Industry Decoded: Commissions lawsuits could give portals an edge
The outcome of the Moehrl suit could affect countless buyer agents. Might Zillow and other portals become an Uber-style marketplace for those agents?
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It seems that the real estate industry might finally be starting to take notice of two class action lawsuits that could fundamentally alter the brokerage business. I first started writing about these cases back in 2019 when the larger of the two, the Moehrl case, was filed. Moehrl has nationwide ramifications while the other case, Sitzer, is limited to the state of Missouri.
For those just getting up to speed, the cases involve home sellers who have sued the National Association of Realtors (NAR) and several major real estate brokerages. They allege that the defendants engaged in anticompetitive practices that harmed home sellers by limiting their ability to market and sell their homes.
The plaintiffs believe that homebuyers should negotiate and pay directly for the services of their agents when they purchase a house, and that the current system — where the listing commission is split between the listing (seller) agent and the buyer agent — requires sellers to overpay for brokerage services that don't benefit them. Further, they allege that this system artificially inflates buyer agents' fees to the detriment of the home sellers who have paid these fees at closing.
A significant event occurred on March 29 when the judge in Moehrl certified the case as a class action (Sitzer was certified as a class action in April 2022). Plenty has been written about these cases and the money damages that could result. One of the experts in Moehrl has testified that the damages are close to $14 billion. To put that into perspective, the market cap of Anywhere (one of the named defendants, as Realogy) is around $650 million, or less than 5% of the claimed damages.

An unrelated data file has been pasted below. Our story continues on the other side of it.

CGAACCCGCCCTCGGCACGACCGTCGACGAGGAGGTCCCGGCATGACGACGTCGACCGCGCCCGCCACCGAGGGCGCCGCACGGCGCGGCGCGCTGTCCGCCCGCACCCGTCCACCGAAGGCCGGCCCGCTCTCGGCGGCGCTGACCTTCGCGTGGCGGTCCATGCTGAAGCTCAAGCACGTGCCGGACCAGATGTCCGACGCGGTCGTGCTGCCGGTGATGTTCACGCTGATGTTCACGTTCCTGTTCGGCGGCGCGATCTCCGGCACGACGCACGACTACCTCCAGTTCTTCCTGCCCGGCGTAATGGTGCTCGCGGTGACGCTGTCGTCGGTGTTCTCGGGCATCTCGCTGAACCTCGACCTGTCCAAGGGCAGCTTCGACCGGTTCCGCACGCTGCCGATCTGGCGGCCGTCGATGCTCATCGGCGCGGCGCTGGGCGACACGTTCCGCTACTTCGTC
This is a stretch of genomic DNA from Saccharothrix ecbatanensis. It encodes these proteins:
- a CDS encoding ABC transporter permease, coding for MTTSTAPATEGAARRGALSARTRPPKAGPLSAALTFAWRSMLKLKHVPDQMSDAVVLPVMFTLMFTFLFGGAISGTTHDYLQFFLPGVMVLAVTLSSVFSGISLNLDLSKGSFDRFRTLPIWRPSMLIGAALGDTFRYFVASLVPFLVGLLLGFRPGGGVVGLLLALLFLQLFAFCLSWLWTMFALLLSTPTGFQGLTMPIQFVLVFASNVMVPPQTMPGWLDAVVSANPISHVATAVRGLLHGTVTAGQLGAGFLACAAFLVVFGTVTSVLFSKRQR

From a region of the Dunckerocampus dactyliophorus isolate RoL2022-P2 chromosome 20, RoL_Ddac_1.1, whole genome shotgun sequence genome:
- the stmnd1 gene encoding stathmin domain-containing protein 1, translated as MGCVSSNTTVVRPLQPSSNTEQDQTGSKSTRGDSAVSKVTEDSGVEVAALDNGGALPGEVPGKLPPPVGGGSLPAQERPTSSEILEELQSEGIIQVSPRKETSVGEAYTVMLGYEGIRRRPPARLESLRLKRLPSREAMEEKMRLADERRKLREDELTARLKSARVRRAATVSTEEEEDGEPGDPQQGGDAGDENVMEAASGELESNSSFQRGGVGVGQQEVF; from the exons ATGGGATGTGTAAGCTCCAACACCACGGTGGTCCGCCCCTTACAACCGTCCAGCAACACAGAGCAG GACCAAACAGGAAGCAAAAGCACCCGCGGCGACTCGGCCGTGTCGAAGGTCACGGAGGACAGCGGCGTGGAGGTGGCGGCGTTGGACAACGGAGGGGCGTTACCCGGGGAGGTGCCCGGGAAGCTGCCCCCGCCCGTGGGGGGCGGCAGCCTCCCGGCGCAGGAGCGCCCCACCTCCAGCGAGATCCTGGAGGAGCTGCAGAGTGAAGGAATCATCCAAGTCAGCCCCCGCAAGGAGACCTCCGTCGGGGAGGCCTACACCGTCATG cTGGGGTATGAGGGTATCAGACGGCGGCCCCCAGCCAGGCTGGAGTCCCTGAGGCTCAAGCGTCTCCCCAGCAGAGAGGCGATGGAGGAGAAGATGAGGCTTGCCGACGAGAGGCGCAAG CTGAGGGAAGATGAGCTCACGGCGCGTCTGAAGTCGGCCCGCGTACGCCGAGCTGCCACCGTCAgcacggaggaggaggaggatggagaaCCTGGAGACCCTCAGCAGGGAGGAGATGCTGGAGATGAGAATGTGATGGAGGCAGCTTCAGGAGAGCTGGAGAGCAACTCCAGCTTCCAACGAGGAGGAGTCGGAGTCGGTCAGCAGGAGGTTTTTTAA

Why the class certification — and the certified classes — matter
The court's certification of Moehrl is important because it nearly guarantees the case will go to trial. The sheer amount of claimed damages makes a settlement highly unlikely. And a summary judgment in favor of the defendants also appears unlikely given the court's perspective on the case when it determined it justified class action status.
But also extremely important is that the Moehrl court certified three classes. Two involve past sellers who have been harmed by the alleged commission overpayments. The third class covers "[C]urrent and future owners of residential real estate in the covered jurisdictions who are presently listing or will in the future list their home for sale (in any one of the 20 covered MLSs)." That class is filed under a special rule for permanent injunctions in class actions and would prohibit the defendants from continuing to maintain the same system of compensation for all sellers who listed their homes for sale with them in the 20 covered MLSs — anytime in the future.
This third injunction class is important because it is separate from the class of past sellers, and the plaintiffs could conceivably prevail on their injunction claims even if they failed to prove significant money damages. Now, if plaintiffs were to prevail, lots of things could delay this injunction (e.g., an appeal — although that would likely come with the posting of a gigantic bond). At the same time, facing the possibility of more damages, I anticipate we would see some immediate voluntary changes by the industry.
If the plaintiffs win, buyer agents would lose a guarantee of compensation
The primary change I'd expect to see, should the plaintiffs prevail, is that buyer agent compensation would no longer be a mandatory part of MLS cooperation. To be clear, nothing in these cases would result in sellers being legally prohibited from compensating a buyer's agent. However, the MLS system of cooperation and compensation would change to a system of cooperation only. And because of that, buyer agents would no longer be guaranteed compensation by putting together a deal on a listed property. It would all be subject to negotiation, likely first with the buyer and then with the seller. But let's put a pin in that for the moment.